British Columbia leads country in police-related deaths: report

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      More people die in B.C. jails or as a result of police action than in any other province in Canada.

      According to a report released today (October 27) by the B.C. Civil Liberties Association, 267 people died while in the custody of law-enforcement officials between 1992 and 2007.

      On October 6, Vancouver police Chief Jim Chu voiced his support for a new, civilian-led unit with a proposed mandate of investigating complaints levelled against both RCMP and municipal police forces. Going further, Chu stated: “I strongly urge the government to consider expanding the mandate of this proposed agency to handle all complaints against police, not just in-custody deaths or serious injury.”

      The BCCLA’s October 27 media release notes that of the provinces examined, B.C. had the largest number of police-involved deaths per year per capita.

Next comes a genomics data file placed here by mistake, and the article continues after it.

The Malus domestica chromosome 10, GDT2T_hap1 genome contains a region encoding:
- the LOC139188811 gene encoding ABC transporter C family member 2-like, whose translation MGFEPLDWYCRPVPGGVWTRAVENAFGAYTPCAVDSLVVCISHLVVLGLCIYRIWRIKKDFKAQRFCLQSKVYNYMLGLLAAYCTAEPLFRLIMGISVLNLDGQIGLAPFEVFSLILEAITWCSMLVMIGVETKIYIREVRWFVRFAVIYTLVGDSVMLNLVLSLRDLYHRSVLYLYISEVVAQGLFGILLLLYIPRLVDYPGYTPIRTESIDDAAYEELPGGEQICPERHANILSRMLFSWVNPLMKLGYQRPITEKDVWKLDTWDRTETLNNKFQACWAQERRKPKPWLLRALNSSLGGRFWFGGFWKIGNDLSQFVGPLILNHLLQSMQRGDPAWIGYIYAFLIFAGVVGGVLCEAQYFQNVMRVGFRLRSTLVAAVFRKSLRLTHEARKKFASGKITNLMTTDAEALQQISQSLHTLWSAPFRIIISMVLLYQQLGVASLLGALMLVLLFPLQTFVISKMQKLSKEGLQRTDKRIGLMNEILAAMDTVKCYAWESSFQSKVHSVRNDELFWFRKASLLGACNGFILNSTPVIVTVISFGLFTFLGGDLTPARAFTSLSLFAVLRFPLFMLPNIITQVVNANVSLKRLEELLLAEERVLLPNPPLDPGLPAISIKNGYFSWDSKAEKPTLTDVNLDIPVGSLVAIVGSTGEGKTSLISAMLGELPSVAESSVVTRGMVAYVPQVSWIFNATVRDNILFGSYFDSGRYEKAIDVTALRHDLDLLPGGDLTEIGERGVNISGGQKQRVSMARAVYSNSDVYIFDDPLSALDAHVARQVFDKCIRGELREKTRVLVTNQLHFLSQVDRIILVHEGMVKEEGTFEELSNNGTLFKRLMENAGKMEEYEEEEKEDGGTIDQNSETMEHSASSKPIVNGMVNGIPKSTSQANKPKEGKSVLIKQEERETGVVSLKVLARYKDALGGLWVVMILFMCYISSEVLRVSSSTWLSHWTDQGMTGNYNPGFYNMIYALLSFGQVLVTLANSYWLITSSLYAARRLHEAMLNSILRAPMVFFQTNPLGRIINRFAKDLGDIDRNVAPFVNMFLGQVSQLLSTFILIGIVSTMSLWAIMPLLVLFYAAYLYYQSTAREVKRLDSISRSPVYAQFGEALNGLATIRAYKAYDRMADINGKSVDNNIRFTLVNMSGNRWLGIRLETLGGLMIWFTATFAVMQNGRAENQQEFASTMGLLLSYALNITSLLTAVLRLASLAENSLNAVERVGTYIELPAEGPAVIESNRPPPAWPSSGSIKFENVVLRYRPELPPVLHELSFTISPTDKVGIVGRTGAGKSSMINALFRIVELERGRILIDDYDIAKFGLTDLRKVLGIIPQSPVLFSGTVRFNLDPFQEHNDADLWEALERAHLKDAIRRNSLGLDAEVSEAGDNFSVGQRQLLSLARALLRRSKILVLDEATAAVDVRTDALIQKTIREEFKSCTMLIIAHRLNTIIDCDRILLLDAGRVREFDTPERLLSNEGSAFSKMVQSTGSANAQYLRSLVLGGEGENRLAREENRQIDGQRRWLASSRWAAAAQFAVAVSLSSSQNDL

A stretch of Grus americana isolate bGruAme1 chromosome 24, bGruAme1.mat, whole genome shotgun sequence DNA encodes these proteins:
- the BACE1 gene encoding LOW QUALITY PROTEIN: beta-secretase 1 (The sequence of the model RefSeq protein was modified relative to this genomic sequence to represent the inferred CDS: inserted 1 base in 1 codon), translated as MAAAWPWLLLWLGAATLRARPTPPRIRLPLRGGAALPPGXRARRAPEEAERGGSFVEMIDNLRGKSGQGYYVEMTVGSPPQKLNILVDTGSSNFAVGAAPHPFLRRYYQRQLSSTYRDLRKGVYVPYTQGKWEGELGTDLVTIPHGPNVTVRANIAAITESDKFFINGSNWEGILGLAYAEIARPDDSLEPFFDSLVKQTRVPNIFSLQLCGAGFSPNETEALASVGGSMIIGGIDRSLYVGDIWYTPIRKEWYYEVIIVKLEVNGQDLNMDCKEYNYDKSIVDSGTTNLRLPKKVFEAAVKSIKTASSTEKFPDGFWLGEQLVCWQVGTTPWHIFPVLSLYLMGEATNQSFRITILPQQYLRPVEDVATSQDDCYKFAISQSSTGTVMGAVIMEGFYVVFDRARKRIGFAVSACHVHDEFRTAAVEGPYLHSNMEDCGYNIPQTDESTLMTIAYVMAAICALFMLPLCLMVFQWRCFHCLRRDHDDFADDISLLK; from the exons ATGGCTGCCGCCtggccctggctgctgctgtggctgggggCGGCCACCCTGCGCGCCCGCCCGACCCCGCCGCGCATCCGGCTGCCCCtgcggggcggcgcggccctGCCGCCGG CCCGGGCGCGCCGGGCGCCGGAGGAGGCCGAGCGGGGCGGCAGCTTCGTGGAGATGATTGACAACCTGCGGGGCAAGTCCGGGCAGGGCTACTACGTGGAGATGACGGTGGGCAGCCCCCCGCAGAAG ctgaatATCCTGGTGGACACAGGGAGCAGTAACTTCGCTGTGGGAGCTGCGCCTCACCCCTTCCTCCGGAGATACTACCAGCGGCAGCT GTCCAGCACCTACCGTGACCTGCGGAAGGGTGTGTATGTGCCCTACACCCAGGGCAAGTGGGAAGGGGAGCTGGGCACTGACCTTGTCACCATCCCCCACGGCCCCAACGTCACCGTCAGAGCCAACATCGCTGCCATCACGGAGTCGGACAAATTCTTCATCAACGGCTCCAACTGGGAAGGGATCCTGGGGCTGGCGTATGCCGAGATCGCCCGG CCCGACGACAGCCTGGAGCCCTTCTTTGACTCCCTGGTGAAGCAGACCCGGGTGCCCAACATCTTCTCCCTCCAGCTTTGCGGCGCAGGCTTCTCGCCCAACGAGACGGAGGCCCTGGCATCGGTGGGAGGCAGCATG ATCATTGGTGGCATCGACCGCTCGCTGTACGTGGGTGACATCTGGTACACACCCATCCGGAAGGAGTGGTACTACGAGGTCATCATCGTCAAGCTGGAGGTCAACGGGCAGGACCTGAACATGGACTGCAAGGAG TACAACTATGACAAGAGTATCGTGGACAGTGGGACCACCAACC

B.C. has seen one death for every 254,550 people per year. In comparison, Ontario has had one death for every 1.63 million people per year, New Brunswick has had one death for every 457,000 people per year, and there has been one death for every 392,100 people per year in Saskatchewan.

      Statistics for Manitoba, Quebec, Nova Scotia, PEI, Newfoundland, and Nunavut were not available.

      In conjunction with the report’s release, the BCCLA has announced it will hold a series of free public forums on the issue of in-custody and police-involved deaths. Events are being planned for Victoria, Prince George, Vancouver, and Kamloops. Dates and locations for Vancouver are yet to be announced.

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